Skill Gap In India – Is This The Reason Affecting Hiring?

India’s demographics indicate that the majority of its population will be composed of youths and, as such, become a major supplier of human resources to the global economy. According to data collected by the Ministry of Statistics and Programme Implementation, Government of India (Social Statistics Division), India has a relative advantage, at present, over other countries in terms of the distribution of youth population. As per India’s census, India has the largest population of youth in the world spanning a whooping 600 million youth as of the year 2018. India’s youthful population will become its most prized asset. However, the problem of a skill gap in India is making prospects less enticing. Unemployability seems to be a much bigger threat to India than unemployment.

If the skill gap in India continues on its current trajectory, most industries will be plagued by about 75-80 percent skill gap issues. This means about 20-25 percent will be skilled enough for the available jobs and labor employability will be at its lowest.

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Skill gap in India remains a big problem

To better understand the adverse economic implications of the skill gap in India, one needs to understand the meaning of a skill gap. In simple terms, the skill gap occurs when there is a mismatch between the demand and supply sides of the employment market. It is the persistent disconnect existing between the skills needed by an organization and the present capabilities of its workforce. This presents a difficulty for companies to grow or maintain competitiveness because the workforce does not have the skills to drive businesses forward.

The skill gap in India remains a major problem impeding the growth potentials of the economy. The International Labour Organization (ILO) is of the opinion that  India is staring at a 29 million skill-deficit by 2030. Accenture’s projection is that the skill gap in India will cause a loss of $1.97 trillion in terms of gross domestic product promised by investment in intelligent technologies over the 10 years if it is not controlled.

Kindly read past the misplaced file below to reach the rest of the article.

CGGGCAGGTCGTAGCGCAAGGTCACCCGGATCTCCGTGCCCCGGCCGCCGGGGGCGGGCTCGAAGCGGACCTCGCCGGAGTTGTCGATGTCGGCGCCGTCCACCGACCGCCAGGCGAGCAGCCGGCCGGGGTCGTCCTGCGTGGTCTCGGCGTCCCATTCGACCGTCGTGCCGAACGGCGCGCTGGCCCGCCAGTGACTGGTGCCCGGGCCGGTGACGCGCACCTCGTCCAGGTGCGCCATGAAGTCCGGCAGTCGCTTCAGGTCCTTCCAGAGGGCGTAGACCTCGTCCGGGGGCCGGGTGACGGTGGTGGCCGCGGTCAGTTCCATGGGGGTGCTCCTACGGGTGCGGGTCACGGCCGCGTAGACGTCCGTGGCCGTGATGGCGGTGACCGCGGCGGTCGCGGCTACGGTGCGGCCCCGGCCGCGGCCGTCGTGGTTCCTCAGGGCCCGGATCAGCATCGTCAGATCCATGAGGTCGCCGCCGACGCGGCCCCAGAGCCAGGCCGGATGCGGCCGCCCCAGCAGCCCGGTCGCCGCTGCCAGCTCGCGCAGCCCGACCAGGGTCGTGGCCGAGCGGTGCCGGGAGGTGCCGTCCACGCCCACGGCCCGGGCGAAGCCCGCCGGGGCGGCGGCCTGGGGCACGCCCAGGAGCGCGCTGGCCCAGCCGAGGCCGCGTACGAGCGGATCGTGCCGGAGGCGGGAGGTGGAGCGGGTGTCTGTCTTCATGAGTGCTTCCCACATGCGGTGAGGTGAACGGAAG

There are many factors that are attributed to causing the skill gap in India, however, experts identify the failure of the educational system as a primary cause of the problem. They point out that schools in India are not teaching students the skills necessary to succeed in today’s job market. While the basic concepts and principles are present in the college curriculum, there exists a gap in the teaching and learning pedagogy being followed. With 15 million youngsters entering the workforce each year, corporate India and research institutes seem to agree that 65-75% are not job ready or are unemployable. Research has it that the problem of the skill gap in India boils down to the low levels of youth employability across the country.

As schools are not teaching the right skills required to reduce the skill gap in India, companies also are apathetic towards providing job training for candidates. In India, little formal in-firm job training occurs, although this is partly because most small firms dominate the informal sector. This notwithstanding, only a small percentage of the manufacturing firms in India provide in-firm job training, which has contributed further to an increasing gap between skilled and unskilled labor in India.

Implications of skill gap on GDP

As the business world of today begins to get increasingly digitized, it has become more important that the workforce acquire the requisite skills necessary to maintain productivity. In India, there is an acute shortage of skilled labor. The skill gap in India has hit the IT sectors the most. According to IBM, at present, there is a shortage of at least three million cyber-security professionals in India. This bleak situation is likely to hit the other sectors soon if not adequately controlled.

As the percentage of skilled and unskilled labor in India keeps widening, the following explains how it will negatively affect India’s GDP:

It can bring about equilibrium in productivity